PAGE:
7. Any behavior indicating the parolee may be suffering from a mental disorder which impairs the parolee's ability to maintain himself/herself in the community or which makes the parolee a danger to himself/herself or others, or when the mental disorder cannot be adequately treated while in the community.
    8. When the offender has committed numerous technical violations and the officer and supervisor believe that supervision has lost all meaning and purpose.

      NOTE: The officer or supervisor has the authority to dispose of any other parolee misconduct not required to be reported as noted above.

  2. Revocation proceedings shall not be initiated for failure to meet financial conditions which are not included in the parole agreement.
  3. 3. Supervising officers may use discretion in handling all other technical violations not listed in section one (1). These violations need to be addressed by invoking intermediate sanctions. The supervising officer should be creative in determining intermediate sanctions to fit the severity of the violation. All violations and the intermediate sanctions used shall be documented in Generic Notes and the case plan, if applicable.
    1. While prison recommendations are not generally made for offenders whose violations are entirely technical, there are some situations in which officers may recommend it. The following issues are considered when determining whether prison is a reasonable response to violating behavior:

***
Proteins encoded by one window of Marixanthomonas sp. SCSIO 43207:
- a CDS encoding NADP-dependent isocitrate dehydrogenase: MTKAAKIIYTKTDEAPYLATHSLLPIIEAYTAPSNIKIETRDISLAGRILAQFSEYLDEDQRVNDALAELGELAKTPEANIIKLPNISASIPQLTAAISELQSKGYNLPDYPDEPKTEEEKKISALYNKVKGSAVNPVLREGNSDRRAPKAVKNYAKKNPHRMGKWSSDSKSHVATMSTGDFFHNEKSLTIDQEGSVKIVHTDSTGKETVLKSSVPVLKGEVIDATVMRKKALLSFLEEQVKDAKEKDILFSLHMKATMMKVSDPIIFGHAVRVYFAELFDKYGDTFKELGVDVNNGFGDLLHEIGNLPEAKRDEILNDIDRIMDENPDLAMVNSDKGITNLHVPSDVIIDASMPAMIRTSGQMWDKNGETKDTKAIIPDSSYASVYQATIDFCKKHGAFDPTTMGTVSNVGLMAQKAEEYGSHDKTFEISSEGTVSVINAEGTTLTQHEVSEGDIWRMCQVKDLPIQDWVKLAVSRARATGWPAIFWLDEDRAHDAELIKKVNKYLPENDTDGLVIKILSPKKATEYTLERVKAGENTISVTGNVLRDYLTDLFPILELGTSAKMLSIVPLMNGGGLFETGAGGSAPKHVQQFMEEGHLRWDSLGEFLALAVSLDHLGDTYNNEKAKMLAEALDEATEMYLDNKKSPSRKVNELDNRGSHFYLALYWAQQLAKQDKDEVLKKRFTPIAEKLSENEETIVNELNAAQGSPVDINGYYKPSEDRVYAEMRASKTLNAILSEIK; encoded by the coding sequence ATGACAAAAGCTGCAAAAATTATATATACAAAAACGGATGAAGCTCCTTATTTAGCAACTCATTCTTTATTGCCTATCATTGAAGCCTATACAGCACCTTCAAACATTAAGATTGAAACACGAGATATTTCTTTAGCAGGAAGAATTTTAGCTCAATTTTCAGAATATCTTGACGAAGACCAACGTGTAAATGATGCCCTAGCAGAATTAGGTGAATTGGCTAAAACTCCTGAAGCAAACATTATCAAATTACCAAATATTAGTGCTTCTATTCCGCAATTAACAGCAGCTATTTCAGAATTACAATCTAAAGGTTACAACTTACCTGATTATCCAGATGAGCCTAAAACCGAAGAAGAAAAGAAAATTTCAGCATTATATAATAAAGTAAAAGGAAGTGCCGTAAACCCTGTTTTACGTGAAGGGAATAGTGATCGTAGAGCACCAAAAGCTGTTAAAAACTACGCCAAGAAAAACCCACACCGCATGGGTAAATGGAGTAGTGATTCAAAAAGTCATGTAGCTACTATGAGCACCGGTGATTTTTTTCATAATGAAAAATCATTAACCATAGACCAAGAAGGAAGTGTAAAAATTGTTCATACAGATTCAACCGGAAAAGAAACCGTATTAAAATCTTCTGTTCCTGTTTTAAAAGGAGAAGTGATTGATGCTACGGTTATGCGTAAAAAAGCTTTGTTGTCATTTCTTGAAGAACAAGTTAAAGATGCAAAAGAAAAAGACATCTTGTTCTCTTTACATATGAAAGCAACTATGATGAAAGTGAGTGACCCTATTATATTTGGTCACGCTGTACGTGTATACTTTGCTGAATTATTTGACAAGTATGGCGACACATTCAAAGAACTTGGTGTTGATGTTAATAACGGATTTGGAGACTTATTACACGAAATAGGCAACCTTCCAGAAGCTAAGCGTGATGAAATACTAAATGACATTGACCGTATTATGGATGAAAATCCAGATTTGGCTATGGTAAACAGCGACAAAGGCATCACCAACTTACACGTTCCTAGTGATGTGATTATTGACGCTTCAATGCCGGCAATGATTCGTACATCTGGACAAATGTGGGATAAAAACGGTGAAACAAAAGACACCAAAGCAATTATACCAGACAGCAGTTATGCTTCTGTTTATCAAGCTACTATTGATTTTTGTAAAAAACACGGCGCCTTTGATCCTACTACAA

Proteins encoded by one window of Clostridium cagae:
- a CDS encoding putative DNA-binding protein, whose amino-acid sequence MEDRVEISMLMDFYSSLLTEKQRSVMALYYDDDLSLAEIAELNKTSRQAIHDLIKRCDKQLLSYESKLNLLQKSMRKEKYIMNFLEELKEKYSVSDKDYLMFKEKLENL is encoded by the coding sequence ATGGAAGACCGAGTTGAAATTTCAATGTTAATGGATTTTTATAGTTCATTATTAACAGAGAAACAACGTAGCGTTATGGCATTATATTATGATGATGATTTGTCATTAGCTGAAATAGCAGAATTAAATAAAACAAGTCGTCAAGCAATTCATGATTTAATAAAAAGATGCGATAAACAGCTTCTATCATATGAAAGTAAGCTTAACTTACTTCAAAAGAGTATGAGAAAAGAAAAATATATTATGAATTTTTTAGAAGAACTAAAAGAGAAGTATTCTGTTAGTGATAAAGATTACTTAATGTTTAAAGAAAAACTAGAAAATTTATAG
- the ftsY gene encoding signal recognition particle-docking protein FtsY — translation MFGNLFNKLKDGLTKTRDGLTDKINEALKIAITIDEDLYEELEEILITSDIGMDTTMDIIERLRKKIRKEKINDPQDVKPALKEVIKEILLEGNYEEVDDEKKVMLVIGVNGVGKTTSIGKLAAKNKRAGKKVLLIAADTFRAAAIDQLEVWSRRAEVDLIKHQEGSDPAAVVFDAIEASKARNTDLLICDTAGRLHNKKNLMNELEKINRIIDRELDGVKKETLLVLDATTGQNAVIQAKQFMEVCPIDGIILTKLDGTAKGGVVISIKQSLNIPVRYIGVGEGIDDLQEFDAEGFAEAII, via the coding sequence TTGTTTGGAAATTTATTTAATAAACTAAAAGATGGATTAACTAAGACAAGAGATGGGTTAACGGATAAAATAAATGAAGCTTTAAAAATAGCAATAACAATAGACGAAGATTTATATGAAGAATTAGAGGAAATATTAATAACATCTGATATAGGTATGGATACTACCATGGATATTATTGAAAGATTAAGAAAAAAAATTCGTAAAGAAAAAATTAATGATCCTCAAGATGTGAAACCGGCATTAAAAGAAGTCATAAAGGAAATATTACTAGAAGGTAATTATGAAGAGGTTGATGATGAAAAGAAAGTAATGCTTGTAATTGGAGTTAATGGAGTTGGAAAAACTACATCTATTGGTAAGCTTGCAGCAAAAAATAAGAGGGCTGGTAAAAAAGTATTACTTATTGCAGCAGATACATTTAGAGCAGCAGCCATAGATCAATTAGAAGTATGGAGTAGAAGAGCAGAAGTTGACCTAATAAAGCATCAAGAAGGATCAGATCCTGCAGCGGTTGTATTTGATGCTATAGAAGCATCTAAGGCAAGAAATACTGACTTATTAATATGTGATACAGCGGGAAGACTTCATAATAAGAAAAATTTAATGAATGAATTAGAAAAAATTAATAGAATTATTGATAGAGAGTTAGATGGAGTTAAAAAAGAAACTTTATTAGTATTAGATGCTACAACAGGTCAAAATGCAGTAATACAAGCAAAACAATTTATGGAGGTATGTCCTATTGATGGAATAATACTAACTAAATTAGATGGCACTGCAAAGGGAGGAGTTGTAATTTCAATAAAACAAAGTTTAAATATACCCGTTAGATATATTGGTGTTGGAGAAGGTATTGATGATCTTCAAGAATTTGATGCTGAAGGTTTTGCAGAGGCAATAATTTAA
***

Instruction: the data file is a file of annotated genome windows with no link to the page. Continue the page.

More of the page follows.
1. The characteristics of the offender, this includes their criminal history and risk level.
      2. The nature of the original offense.
      3. The behavior is identified as a risk factor for that offender.
      4. The behavior becomes a facility management problem in a residential facility, disrupting services to other offenders.
      5. The behavior is willful, blatant and reoccurring, with the offender defiantly refusing to abide by non-negotiable terms of the supervision agreement.
    2. Intermediate sanctions shall be considered to the extent that public safety is not endangered and the possibility of successful community adjustment exists.
    3. The following are examples of technical violations, which can be addressed through intermediate sanction. They include, but are not limited to:
      1. Positive urinalysis or breathalyzer tests.
      2. Missed scheduled appointments/programming.
      3. Curfew violations, if applicable.
      4. A new arrest for non-assaultive simple misdemeanor(s).
      5. Offenders who are unemployed, but who are capable of gaining and maintaining employment.